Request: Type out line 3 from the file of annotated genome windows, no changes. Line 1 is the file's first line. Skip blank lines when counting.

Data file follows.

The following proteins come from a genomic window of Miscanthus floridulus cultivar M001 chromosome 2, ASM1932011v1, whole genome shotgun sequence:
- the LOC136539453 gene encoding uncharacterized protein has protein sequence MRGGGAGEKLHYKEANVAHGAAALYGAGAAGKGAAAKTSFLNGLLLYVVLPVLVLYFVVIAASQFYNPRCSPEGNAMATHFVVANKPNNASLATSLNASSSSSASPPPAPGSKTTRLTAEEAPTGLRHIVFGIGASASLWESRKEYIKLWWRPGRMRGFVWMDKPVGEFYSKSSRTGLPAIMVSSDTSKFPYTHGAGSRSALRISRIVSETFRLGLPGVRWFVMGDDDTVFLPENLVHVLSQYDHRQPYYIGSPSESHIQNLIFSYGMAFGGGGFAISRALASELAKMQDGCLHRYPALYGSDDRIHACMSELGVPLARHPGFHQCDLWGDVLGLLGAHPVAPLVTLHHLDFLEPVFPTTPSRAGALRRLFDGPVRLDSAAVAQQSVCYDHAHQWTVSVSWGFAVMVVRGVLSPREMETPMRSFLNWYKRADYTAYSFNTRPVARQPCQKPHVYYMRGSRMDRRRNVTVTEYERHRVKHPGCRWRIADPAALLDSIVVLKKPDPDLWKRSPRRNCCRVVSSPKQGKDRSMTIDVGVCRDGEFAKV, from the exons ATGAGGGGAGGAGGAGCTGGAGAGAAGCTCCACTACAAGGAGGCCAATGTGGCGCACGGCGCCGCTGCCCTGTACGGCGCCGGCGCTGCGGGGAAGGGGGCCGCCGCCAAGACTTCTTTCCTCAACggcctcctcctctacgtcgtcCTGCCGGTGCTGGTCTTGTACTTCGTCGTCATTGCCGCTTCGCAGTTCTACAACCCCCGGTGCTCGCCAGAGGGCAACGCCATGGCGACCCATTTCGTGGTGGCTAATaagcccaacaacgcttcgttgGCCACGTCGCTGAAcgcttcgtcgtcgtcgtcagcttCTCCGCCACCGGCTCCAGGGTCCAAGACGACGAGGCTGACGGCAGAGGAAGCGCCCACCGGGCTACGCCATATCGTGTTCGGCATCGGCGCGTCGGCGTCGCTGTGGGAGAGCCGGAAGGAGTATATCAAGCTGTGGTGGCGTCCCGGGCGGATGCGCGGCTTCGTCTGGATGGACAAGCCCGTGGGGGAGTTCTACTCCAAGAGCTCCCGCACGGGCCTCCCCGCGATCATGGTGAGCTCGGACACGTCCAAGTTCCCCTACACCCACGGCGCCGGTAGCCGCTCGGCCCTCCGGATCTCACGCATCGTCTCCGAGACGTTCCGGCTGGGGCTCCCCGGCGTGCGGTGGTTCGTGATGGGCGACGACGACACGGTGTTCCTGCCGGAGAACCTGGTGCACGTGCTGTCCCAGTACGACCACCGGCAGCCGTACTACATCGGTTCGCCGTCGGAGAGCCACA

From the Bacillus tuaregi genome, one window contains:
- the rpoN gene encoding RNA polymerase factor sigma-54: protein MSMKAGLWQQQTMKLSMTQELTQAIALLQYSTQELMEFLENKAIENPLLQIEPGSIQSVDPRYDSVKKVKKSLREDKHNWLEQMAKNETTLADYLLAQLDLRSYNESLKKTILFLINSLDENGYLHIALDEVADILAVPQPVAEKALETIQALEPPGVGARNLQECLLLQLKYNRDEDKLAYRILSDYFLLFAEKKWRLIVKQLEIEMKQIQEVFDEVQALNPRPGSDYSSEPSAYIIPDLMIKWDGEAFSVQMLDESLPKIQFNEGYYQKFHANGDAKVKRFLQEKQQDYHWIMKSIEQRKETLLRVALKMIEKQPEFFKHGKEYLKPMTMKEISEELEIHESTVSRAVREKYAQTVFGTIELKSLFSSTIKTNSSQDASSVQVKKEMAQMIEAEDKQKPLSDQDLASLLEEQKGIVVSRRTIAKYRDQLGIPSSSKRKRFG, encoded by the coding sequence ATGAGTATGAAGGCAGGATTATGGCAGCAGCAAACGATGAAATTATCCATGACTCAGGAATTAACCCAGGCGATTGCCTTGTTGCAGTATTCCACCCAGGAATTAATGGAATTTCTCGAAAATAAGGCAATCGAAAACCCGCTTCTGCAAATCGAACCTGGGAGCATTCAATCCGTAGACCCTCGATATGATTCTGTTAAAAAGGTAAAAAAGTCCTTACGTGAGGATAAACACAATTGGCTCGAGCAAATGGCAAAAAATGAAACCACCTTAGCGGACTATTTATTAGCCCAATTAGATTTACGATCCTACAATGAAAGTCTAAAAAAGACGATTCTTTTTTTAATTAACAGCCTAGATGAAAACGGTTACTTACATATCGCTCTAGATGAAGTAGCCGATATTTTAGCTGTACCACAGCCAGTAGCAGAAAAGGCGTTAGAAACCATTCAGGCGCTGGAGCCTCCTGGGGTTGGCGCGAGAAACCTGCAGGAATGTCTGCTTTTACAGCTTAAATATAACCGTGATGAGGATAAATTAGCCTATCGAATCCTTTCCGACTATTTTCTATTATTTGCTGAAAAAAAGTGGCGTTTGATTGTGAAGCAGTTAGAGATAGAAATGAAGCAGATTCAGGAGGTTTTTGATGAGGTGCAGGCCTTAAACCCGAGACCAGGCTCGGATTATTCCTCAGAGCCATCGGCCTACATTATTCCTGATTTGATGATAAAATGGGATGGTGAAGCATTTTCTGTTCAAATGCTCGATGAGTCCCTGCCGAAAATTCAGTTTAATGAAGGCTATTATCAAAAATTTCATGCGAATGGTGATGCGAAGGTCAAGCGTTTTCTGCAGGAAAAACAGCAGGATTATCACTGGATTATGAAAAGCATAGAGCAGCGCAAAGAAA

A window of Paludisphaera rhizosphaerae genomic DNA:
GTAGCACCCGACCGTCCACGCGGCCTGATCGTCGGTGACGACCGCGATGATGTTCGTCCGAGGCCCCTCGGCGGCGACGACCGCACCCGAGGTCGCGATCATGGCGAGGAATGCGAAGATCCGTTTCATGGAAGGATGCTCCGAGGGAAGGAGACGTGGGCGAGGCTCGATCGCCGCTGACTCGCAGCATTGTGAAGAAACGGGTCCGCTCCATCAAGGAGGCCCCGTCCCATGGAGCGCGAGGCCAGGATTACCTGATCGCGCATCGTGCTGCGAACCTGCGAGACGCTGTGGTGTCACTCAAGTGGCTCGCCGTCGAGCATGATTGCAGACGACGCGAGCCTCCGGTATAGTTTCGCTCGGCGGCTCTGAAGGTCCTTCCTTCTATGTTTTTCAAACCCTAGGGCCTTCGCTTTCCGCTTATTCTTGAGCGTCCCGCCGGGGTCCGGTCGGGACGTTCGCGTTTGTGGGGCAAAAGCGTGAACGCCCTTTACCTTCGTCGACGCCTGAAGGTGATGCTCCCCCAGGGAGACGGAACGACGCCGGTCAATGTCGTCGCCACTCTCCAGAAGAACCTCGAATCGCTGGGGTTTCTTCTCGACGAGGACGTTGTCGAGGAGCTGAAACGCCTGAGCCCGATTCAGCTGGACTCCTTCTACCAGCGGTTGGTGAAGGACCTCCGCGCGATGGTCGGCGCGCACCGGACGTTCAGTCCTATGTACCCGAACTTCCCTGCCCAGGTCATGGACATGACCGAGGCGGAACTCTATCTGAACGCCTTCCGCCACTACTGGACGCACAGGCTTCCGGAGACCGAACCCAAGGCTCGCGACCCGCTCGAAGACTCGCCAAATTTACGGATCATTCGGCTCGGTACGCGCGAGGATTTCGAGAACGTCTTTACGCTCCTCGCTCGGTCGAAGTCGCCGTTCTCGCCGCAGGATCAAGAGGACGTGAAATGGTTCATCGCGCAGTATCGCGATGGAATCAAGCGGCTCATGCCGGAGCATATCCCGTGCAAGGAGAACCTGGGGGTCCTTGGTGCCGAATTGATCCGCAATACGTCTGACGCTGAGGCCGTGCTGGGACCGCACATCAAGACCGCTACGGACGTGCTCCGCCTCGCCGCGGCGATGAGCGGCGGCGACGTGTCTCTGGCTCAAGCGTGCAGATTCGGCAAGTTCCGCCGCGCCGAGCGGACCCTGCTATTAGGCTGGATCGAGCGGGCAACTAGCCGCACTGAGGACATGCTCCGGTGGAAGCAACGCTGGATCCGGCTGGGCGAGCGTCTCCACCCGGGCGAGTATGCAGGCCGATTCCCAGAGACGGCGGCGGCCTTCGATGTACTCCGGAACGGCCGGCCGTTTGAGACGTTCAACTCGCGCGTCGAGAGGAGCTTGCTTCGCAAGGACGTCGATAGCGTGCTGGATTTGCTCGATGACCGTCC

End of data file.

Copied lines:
From the Bacillus tuaregi genome, one window contains: